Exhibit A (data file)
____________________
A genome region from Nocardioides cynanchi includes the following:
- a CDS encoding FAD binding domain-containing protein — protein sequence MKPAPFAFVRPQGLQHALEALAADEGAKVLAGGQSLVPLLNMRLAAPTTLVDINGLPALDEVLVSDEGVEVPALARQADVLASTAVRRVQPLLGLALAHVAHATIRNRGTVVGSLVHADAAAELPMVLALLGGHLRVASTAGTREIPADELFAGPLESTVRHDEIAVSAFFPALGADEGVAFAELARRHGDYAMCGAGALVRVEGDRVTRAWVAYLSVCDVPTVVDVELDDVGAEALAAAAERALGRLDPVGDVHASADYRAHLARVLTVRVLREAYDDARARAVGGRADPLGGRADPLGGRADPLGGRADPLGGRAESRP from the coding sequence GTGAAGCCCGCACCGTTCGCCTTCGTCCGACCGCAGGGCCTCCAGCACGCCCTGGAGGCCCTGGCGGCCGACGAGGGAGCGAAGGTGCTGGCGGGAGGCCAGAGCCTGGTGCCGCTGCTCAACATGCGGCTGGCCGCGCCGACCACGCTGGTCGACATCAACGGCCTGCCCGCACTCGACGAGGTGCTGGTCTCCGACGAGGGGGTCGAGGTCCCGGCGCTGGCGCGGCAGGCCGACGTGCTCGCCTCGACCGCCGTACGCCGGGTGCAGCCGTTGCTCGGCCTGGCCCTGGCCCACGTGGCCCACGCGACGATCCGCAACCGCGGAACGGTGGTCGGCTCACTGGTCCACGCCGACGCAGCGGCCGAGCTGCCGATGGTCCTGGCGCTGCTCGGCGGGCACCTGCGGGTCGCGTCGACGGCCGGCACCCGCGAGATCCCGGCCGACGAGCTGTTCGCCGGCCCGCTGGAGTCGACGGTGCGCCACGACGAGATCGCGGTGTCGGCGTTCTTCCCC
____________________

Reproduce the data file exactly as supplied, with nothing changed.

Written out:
A genome region from Nocardioides cynanchi includes the following:
- a CDS encoding FAD binding domain-containing protein — protein sequence MKPAPFAFVRPQGLQHALEALAADEGAKVLAGGQSLVPLLNMRLAAPTTLVDINGLPALDEVLVSDEGVEVPALARQADVLASTAVRRVQPLLGLALAHVAHATIRNRGTVVGSLVHADAAAELPMVLALLGGHLRVASTAGTREIPADELFAGPLESTVRHDEIAVSAFFPALGADEGVAFAELARRHGDYAMCGAGALVRVEGDRVTRAWVAYLSVCDVPTVVDVELDDVGAEALAAAAERALGRLDPVGDVHASADYRAHLARVLTVRVLREAYDDARARAVGGRADPLGGRADPLGGRADPLGGRADPLGGRAESRP from the coding sequence GTGAAGCCCGCACCGTTCGCCTTCGTCCGACCGCAGGGCCTCCAGCACGCCCTGGAGGCCCTGGCGGCCGACGAGGGAGCGAAGGTGCTGGCGGGAGGCCAGAGCCTGGTGCCGCTGCTCAACATGCGGCTGGCCGCGCCGACCACGCTGGTCGACATCAACGGCCTGCCCGCACTCGACGAGGTGCTGGTCTCCGACGAGGGGGTCGAGGTCCCGGCGCTGGCGCGGCAGGCCGACGTGCTCGCCTCGACCGCCGTACGCCGGGTGCAGCCGTTGCTCGGCCTGGCCCTGGCCCACGTGGCCCACGCGACGATCCGCAACCGCGGAACGGTGGTCGGCTCACTGGTCCACGCCGACGCAGCGGCCGAGCTGCCGATGGTCCTGGCGCTGCTCGGCGGGCACCTGCGGGTCGCGTCGACGGCCGGCACCCGCGAGATCCCGGCCGACGAGCTGTTCGCCGGCCCGCTGGAGTCGACGGTGCGCCACGACGAGATCGCGGTGTCGGCGTTCTTCCCC